“Glory to that Hidden One, Who even with the mind cannot be felt at all by them that pry into Him; but Who by His graciousness, was felt by the hand of man! The Nature that could not be touched, by His hands was bound and tied, by His feet was pierced and lifted up. Of His own will He embodied Himself for them that took Him” (Ephrem of Syria, Hymn II, “On the Nativity of Christ in the Flesh”).
Ever since the origin of the Christian claim that the Infinite Mystery at the root and destiny of all that exists took on human flesh, every effort has been made to reverse the Incarnation, to separate the “ultimate meaning” and “sense” of existence from the flesh of the one man Jesus of Nazareth.
A strange hatred of the flesh lies at the heart of this effort to separate Christ from the flesh. Remember Tertullian’s accusation against Marcion: “Come now, beginning from the nativity itself, declaim against the uncleanness of the generative elements within the womb, the filthy concretion of fluid and blood, of the growth of the flesh for nine months long out of that very mire. Describe the womb as it enlarges from day to day, heavy, troublesome, restless even in woman in travail which, however, ought rather to be honored in consideration of that peril, or to be held sacred in respect to the mystery of nature. Of course, you are horrified also at the infant, which is shed into life with the embarrassments which accompany it from the womb; you likewise, of course, loath it even after it is washed, when it is dressed-out in its swaddling-clothes, graced with repeated anointing, smiled on with nurse’s fawns. This reverend course of nature, you are, O Marcion, pleased to spit upon; and yet, in what way were you born? You detest a human being at its birth; then after what fashion do you love anybody?”
These words of so long ago sound frighteningly contemporary in this culture of death, when the Congress of the United States is debating the legality of infanticide.
Today this “dis-incarnation” is sought on behalf of an abstract “universality” that dissolves the Christian claim about the uniqueness of the man Jesus as the full and definitive revelation of God, turning Him into a catalyst that moves us to find God through the way he exemplified. Jesus is presented as the one who guides and focuses properly that quest of ours for ultimate meaning called the religious sense. In this case, wherever the religious sense is authentically pursued and lived, Jesus is held to be present within it, even if called by other names or imagined in ways other than as a concrete human being, the fruit of Mary’s womb.
But if the Answer to the religious quest is contained within it, only those who are “good at religion” can find it: only those with the interior resources to pursue adequately the religious quest, only those with exterior resources to purchase the time needed to pursue it, only those with the intellectual resources to grasp its concepts, in one word, the elites. And yet, it was not the elites who recognized Christ and followed Him. It was the poor, the sinners, those sick and wounded in the flesh. St. Augustine says that God came in the flesh to enable us to see His majesty by means of His humility. His glory no one can see unless healed by the humility of His flesh (Tractates on the Gospel of John). The Answer to the original and tormenting desires of the human heart expressed in the religious sense can be grasped only “by the humility of His flesh,” only those who embrace fully the humility of their flesh as He did can grasp it.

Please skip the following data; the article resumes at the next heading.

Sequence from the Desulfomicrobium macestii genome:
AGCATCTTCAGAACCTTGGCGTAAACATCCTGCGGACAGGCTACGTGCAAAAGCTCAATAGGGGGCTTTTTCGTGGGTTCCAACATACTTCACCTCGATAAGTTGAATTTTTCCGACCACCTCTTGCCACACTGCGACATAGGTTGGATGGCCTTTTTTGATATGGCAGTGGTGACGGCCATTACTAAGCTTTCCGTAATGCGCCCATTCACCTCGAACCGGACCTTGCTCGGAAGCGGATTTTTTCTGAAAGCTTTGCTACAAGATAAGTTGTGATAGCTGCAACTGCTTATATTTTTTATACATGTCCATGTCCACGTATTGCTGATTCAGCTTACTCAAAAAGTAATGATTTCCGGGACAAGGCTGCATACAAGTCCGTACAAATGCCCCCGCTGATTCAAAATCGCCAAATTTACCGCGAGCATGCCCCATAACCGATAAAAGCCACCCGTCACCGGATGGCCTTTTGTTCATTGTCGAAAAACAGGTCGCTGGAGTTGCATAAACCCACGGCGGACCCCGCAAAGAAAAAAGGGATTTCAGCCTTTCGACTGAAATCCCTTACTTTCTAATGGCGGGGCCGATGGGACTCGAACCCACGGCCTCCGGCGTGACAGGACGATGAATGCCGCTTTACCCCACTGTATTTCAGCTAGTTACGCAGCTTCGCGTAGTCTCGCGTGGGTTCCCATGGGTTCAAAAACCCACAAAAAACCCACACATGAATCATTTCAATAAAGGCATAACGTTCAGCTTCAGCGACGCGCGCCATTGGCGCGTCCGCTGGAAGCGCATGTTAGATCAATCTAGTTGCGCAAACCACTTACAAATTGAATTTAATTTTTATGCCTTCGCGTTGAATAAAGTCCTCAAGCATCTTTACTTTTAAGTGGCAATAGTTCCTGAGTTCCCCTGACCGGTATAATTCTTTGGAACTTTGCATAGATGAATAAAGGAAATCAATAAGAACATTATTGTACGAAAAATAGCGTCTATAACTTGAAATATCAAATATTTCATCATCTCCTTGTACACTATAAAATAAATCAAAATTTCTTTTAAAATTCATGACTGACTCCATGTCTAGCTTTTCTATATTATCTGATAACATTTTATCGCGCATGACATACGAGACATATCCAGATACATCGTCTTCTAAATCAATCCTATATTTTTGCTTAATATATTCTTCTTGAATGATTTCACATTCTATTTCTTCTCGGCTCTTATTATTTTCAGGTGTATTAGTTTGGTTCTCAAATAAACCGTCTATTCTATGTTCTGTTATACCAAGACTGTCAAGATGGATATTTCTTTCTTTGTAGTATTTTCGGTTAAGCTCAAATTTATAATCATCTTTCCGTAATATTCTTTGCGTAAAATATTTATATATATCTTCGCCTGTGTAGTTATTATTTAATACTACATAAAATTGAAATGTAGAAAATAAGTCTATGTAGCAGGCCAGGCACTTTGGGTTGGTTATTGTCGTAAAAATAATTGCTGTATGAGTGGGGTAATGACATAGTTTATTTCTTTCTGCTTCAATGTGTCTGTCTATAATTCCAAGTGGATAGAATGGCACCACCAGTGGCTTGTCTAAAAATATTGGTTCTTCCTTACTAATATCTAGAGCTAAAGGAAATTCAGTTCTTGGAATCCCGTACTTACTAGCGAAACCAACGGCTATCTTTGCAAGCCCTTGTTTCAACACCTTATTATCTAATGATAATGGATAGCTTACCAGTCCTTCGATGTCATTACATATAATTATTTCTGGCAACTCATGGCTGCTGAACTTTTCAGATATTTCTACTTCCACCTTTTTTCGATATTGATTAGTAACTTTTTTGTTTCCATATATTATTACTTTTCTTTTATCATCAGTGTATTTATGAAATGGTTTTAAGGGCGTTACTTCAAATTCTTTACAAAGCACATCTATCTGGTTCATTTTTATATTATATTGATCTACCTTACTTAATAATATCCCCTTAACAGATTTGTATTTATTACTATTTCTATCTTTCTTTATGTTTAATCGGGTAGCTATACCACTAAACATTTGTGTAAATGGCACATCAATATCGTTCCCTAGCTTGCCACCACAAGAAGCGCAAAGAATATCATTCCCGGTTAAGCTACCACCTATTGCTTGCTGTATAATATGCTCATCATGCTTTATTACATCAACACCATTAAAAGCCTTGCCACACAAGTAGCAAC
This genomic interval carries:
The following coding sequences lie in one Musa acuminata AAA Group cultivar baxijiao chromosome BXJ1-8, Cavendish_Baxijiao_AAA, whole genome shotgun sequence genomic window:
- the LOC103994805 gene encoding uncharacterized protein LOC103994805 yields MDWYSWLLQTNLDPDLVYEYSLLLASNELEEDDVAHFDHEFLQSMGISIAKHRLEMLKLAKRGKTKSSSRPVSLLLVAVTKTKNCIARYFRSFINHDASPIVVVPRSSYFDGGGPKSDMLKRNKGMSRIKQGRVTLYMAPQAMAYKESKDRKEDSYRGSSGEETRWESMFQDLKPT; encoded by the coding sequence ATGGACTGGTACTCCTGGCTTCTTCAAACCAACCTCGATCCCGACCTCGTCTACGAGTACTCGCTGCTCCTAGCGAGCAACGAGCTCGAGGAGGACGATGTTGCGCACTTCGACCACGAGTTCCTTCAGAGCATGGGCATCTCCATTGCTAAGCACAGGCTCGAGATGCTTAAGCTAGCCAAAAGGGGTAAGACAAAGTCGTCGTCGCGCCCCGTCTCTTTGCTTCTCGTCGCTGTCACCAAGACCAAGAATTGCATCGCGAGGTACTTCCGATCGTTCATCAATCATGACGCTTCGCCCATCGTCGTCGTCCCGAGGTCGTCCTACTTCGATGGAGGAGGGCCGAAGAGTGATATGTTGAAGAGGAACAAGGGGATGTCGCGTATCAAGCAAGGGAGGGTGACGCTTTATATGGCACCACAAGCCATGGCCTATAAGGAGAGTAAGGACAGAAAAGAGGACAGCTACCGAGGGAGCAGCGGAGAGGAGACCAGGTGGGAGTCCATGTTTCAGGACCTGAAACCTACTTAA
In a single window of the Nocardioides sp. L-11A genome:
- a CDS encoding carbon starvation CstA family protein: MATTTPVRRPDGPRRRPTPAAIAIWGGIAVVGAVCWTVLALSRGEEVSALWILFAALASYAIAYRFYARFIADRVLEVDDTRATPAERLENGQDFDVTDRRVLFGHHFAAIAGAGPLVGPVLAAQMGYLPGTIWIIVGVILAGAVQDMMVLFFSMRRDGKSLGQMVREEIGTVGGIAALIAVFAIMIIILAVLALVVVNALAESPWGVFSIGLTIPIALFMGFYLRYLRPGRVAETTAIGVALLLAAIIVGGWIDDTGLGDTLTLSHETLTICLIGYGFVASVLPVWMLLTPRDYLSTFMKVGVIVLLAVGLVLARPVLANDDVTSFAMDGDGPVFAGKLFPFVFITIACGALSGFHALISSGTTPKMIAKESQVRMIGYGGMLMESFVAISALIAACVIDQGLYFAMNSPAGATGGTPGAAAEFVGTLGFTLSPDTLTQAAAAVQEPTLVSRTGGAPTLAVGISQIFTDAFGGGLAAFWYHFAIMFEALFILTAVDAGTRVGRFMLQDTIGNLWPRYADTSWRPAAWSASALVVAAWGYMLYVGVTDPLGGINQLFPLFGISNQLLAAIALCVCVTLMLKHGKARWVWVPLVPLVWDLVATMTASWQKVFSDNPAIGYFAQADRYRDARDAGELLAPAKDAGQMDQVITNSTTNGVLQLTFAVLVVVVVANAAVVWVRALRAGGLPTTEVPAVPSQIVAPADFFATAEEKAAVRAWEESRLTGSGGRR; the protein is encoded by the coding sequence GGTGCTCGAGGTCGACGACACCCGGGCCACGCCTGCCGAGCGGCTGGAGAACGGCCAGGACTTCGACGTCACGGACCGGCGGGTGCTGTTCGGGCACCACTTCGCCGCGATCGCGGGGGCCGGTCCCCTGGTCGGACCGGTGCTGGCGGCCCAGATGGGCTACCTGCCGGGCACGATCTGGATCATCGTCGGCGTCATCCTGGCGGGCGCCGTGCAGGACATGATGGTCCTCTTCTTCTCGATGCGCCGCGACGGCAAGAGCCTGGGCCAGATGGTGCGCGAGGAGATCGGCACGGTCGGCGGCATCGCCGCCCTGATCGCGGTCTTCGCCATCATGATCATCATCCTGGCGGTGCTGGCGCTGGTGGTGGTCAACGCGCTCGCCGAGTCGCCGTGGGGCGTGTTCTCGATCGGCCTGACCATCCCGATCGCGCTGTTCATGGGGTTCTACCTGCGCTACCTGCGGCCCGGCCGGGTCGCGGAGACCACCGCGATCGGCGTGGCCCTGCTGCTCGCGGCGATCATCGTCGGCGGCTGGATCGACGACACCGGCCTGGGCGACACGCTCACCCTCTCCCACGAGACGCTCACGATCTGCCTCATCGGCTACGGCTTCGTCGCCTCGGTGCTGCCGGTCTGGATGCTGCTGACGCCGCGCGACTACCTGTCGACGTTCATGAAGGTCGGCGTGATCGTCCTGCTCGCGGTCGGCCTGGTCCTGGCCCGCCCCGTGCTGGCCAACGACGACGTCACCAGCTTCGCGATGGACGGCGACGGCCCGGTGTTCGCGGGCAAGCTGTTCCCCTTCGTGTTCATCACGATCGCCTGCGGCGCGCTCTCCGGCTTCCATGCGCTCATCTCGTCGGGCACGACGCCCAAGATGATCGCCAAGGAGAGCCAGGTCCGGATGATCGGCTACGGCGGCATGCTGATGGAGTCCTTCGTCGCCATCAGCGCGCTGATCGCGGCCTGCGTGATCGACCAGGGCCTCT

The flesh cannot be thought; it can only be felt, encountered, embraced, cared for, respected, healed. This is the place of the encounter with the Incarnate Mystery. Christian spirituality is not an escape from the flesh; it is an embrace of the humility of the flesh. St. Thomas Aquinas said the sacramental way of salvation is good because it forces us to accept the flesh, to find Christ with our flesh, rather than blame the flesh for our sins. That is how the Incarnation surpasses the boundaries of time and space to allow human beings everywhere and at all times to encounter Jesus Christ: not by escaping the limitations of the flesh, but by creating within history a “Body of flesh” for the Risen Lord where the event of the Incarnation is experienced, namely, the Church–the Church not as a vague, undefined, abstract reality, but as a people in the flesh in the midst of this world, living the humility of the flesh, placing Christ at its center, “incarnating” Christ in the world of human flesh. This is the motherhood of the Church, the continuation of Mary’s motherhood, by the power of the Holy Spirit. Hence, our Christmas prayer, the prayer of human flesh: Come, Holy Spirit! Come through Mary.